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Replication data for: Mnemonomics: The Sunk Cost Fallacy as a Memory Kludge

Resource Type
  • Baliga, Sandeep
  • Ely, Jeffrey C.
Publication Date
  • Abstract

    We offer a theory of the sunk cost fallacy as an optimal response to limited memory. As new information arrives, a decision-maker may not remember all the reasons he began a project. The sunk cost gives additional information about future profits and informs subsequent decisions. The Concorde effect makes the investor more eager to complete projects when sunk costs are high and the pro-rata effect makes the investor less eager. In a controlled experiment we had subjects play a simple version of the model. In a baseline treatment subjects exhibit the pro-rata bias. When we induce memory constraints the effect reverses and the subjects exhibit the Concorde bias. (JEL D24, D83, G31)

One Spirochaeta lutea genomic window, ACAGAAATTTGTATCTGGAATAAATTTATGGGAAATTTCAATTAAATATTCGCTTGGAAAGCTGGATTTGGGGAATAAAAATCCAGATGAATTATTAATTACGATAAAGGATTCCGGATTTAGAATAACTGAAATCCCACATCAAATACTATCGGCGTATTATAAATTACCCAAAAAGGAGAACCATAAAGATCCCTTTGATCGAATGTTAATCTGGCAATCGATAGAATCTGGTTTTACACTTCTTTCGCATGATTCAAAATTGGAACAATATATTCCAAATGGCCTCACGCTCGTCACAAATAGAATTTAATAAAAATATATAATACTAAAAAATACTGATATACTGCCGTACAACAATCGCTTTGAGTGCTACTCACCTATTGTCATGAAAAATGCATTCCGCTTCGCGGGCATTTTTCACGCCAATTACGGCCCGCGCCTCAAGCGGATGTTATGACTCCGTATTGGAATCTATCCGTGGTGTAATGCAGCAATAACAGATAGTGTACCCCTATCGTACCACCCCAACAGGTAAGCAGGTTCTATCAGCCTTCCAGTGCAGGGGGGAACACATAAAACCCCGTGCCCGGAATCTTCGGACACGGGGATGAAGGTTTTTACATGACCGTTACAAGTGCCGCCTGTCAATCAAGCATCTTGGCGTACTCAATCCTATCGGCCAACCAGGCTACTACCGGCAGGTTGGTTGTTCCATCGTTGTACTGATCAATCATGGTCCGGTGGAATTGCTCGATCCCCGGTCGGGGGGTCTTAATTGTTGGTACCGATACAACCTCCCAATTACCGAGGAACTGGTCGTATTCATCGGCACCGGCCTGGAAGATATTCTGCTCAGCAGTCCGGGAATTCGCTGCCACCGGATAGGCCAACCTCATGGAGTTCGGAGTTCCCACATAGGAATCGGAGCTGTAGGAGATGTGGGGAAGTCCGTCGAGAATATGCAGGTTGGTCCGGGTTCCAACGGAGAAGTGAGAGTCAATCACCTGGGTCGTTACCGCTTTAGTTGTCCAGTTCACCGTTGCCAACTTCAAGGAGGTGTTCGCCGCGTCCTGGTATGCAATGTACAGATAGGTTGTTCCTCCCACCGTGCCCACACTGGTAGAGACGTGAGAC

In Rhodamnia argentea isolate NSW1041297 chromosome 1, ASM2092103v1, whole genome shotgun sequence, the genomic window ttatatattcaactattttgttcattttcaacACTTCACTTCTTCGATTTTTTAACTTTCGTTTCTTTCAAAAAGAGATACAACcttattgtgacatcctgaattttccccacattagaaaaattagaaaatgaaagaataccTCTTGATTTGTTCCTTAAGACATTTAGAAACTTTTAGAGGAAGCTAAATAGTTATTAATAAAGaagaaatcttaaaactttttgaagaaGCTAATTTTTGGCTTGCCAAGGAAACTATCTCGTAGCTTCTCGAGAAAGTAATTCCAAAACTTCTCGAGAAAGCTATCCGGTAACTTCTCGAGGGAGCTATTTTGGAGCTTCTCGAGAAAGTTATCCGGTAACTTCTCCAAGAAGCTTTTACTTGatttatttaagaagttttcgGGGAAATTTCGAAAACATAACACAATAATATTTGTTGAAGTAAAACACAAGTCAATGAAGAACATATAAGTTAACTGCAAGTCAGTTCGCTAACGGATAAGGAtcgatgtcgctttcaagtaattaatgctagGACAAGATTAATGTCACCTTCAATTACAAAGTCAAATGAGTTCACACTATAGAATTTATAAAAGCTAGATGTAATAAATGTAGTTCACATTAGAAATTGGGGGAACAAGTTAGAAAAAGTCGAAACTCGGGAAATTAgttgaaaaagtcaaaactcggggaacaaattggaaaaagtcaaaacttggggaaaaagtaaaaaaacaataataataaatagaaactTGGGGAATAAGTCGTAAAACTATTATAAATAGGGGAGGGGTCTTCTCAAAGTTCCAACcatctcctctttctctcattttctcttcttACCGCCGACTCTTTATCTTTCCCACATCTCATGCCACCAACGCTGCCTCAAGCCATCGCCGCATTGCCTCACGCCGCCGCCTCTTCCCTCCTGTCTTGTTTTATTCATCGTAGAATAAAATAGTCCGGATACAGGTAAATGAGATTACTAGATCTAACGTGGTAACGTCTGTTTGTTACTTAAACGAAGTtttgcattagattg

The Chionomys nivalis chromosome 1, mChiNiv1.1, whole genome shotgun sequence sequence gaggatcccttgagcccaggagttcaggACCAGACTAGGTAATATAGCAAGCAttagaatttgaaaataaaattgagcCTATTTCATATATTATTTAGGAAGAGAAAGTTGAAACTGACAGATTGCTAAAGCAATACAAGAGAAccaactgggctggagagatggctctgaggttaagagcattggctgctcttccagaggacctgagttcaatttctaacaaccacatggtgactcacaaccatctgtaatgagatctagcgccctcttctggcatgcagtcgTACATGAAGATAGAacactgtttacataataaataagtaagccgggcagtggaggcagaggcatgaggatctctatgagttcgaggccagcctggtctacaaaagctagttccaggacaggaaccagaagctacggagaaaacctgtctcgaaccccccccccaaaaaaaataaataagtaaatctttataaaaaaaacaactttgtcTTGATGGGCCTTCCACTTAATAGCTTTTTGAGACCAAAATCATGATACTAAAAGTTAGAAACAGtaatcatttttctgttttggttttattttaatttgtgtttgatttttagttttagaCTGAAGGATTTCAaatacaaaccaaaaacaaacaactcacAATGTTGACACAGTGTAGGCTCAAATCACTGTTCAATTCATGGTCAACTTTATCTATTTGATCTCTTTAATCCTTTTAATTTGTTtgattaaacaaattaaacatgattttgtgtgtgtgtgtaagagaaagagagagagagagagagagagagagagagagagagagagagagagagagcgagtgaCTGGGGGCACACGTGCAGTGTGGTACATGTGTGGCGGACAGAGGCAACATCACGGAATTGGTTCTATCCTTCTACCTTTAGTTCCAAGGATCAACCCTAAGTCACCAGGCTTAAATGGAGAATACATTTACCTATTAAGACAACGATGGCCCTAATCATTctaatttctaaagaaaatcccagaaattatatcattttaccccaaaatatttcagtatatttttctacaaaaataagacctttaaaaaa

• Is supplement to
    DOI: 10.1257/mic.3.4.35 (Text)
  • Baliga, Sandeep, and Jeffrey C Ely. “Mnemonomics: The Sunk Cost Fallacy as a Memory Kludge.” American Economic Journal: Microeconomics 3, no. 4 (November 2011): 35–67.
    • ID: 10.1257/mic.3.4.35 (DOI)

Update Metadata: 2020-05-18 | Issue Number: 2 | Registration Date: 2019-10-13

Baliga, Sandeep; Ely, Jeffrey C. (2011): Replication data for: Mnemonomics: The Sunk Cost Fallacy as a Memory Kludge. Version: V0. ICPSR - Interuniversity Consortium for Political and Social Research. Dataset.